bone voyage

Preparing for Pet Travel

Summer travel can be a welcome escape, whether you fly in a plane, ride a train, or hit the highway. But if you have a four-legged loved one, you might not want to leave them behind. You’re not alone, which is why pet travel has become such a popular option. Still, there is much to know and prepare for before your cherished pet becomes a passenger. Here are some tips to get you on your way.

 

SAFE AND SOUND

According to the American Society for the Prevention of Cruelty to Animals (ASPCA), getting your furry friends microchipped for identification and having them wear a collar and tag that is engraved with your name and contact information is a good start. If you’re ahead of the game on that, consider adding a temporary travel tag with your hotel information to your pet’s collar.

Refill any prescriptions your pet takes ahead of time and ensure they are up-to-date on vaccinations and treatments for fleas, etc. When traveling in the US, you’ll need to provide proof of a rabies vaccine at certain interstate crossings. If you are visiting a single destination, research available veterinarians in the area. This can help bring you peace of mind—just in case.

PLANES, TRAINS, AND AUTOMOBILES

Whatever your method of transportation, you’ll want to check ahead for rules and regulations. Pet travel policies vary from one airline to the next and guidelines change often. While some smaller breeds might be allowed in the main cabin, others are restricted to the cargo area. Long-distance train service is limited for pets, and not all rental car companies allow you to transport them. Clarify the travel companies’ definitions of pets, support animals, and service animals and secure proper documentation before you go.

Look to resources such as BringFido, which offers an index of dog-friendly hotels, restaurants, activities, and events that can make your vacation more enjoyable. Prefer to speak directly with the experts? Their Canine Concierges can help you narrow your search over the phone.

PRECIOUS CARGO

Car travel can be more comfortable and allow for flexibility, but there are still risks involved and pet passengers need to be protected, too. If you’ve never taken long drives with your pet, start by taking him or her for a few short, trial-run drives and gradually increase the duration.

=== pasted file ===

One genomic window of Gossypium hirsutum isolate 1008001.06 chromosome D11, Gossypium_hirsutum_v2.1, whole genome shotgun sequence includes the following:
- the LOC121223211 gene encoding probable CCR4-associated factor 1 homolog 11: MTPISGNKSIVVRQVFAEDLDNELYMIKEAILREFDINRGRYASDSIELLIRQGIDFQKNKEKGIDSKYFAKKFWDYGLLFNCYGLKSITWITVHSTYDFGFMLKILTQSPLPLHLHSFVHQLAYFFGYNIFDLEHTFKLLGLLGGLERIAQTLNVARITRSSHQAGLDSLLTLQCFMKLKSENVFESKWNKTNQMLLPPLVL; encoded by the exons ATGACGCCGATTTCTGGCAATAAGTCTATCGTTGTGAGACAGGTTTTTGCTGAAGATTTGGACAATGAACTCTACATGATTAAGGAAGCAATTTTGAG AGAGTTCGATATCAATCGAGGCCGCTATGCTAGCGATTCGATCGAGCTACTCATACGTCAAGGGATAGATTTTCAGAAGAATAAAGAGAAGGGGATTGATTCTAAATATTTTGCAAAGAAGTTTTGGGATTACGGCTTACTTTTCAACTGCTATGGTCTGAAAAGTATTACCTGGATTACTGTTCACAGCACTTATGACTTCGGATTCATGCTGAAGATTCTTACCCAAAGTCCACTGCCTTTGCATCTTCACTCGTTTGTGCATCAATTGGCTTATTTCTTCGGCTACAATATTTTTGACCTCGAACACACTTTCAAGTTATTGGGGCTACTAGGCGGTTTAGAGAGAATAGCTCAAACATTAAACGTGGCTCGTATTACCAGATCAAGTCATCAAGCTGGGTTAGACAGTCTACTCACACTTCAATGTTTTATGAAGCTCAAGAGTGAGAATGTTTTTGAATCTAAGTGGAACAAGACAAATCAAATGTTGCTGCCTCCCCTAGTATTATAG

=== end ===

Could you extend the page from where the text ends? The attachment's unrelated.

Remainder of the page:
Bone Voyage

Some experts suggest keeping small pets in a well-ventilated pet carrier, while others recommend a harness for car travel. On their website, the Center for Pet Safety (CPS) mentions that not all harnesses are created equal. You will want to choose one that is best designed for your needs, whether that is preventing distraction or providing crash protection. Because pets can cause distracted driving, they say it’s important to make sure yours is safely harnessed in the backseat. They encourage a quality, crash-tested harness to protect you, your pet, and other passengers should an accident occur.

Even if you decide against a harness, the experts all caution against letting your pets ride with their head out the window—no matter how happy they look when they do it. Because every breed is different and every pet has a different reaction to travel, do your own research and chat with your vet about the best plan of action for safety. Wherever you go, be mindful of in-car temperatures, which can change quickly.

LITTLE HELPERS

Don’t leave home without a personalized travel kit for your pet so you have all you need when you leave with Bandit or Tigger. Fill it with food and treats along with other necessities like a water dish, a leash, poop bags or a portable litter box, meds, and a first-aid kit. Pack a favorite toy and bottled water. Whenever possible, try to feed your pet a few hours ahead of your departure time.

Bring along a small flashlight for late-night walks and a towel to wipe dirty paws. Consider a portable container, such as Soft Crates, to keep your pet secure when staying in a hotel. Potty pads and belly bands come in handy for dogs who like to mark their territory. Lastly, bringing extra blankets and pillows can help your home away from home feel more familiar to your cozy companion during your stay. Bonevoyage! Written by Jeanine Matlow. Photography by DGLimages/iStock/Getty Images Plus.

Shannon Parberry

Shannon Parberry

(907) 232-0227

 

shannonparberry@gci.net

www.ShannonParberry.com

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